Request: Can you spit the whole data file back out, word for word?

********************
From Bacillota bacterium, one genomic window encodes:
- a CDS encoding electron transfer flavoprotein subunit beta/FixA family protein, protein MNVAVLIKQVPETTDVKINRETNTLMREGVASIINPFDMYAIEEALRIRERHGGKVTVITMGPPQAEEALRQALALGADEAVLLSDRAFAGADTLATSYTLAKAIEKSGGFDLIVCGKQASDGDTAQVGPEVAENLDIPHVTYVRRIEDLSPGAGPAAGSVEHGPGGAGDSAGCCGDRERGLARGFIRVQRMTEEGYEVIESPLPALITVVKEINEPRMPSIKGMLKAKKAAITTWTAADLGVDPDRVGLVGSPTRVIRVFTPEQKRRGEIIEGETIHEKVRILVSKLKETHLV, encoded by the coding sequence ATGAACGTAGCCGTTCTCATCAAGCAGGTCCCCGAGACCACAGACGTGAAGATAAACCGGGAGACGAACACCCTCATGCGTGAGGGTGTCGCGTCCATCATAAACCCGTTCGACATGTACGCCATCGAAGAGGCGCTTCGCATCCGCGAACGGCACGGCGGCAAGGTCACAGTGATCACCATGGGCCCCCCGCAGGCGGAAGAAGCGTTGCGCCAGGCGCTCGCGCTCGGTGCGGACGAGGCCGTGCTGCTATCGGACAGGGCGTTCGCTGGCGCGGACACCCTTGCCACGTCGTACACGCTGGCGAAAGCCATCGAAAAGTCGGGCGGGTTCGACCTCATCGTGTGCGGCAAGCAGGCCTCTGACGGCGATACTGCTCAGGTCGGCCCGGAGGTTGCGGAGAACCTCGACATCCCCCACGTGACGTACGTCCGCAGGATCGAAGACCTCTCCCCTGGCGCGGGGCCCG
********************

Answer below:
From Bacillota bacterium, one genomic window encodes:
- a CDS encoding electron transfer flavoprotein subunit beta/FixA family protein, protein MNVAVLIKQVPETTDVKINRETNTLMREGVASIINPFDMYAIEEALRIRERHGGKVTVITMGPPQAEEALRQALALGADEAVLLSDRAFAGADTLATSYTLAKAIEKSGGFDLIVCGKQASDGDTAQVGPEVAENLDIPHVTYVRRIEDLSPGAGPAAGSVEHGPGGAGDSAGCCGDRERGLARGFIRVQRMTEEGYEVIESPLPALITVVKEINEPRMPSIKGMLKAKKAAITTWTAADLGVDPDRVGLVGSPTRVIRVFTPEQKRRGEIIEGETIHEKVRILVSKLKETHLV, encoded by the coding sequence ATGAACGTAGCCGTTCTCATCAAGCAGGTCCCCGAGACCACAGACGTGAAGATAAACCGGGAGACGAACACCCTCATGCGTGAGGGTGTCGCGTCCATCATAAACCCGTTCGACATGTACGCCATCGAAGAGGCGCTTCGCATCCGCGAACGGCACGGCGGCAAGGTCACAGTGATCACCATGGGCCCCCCGCAGGCGGAAGAAGCGTTGCGCCAGGCGCTCGCGCTCGGTGCGGACGAGGCCGTGCTGCTATCGGACAGGGCGTTCGCTGGCGCGGACACCCTTGCCACGTCGTACACGCTGGCGAAAGCCATCGAAAAGTCGGGCGGGTTCGACCTCATCGTGTGCGGCAAGCAGGCCTCTGACGGCGATACTGCTCAGGTCGGCCCGGAGGTTGCGGAGAACCTCGACATCCCCCACGTGACGTACGTCCGCAGGATCGAAGACCTCTCCCCTGGCGCGGGGCCCG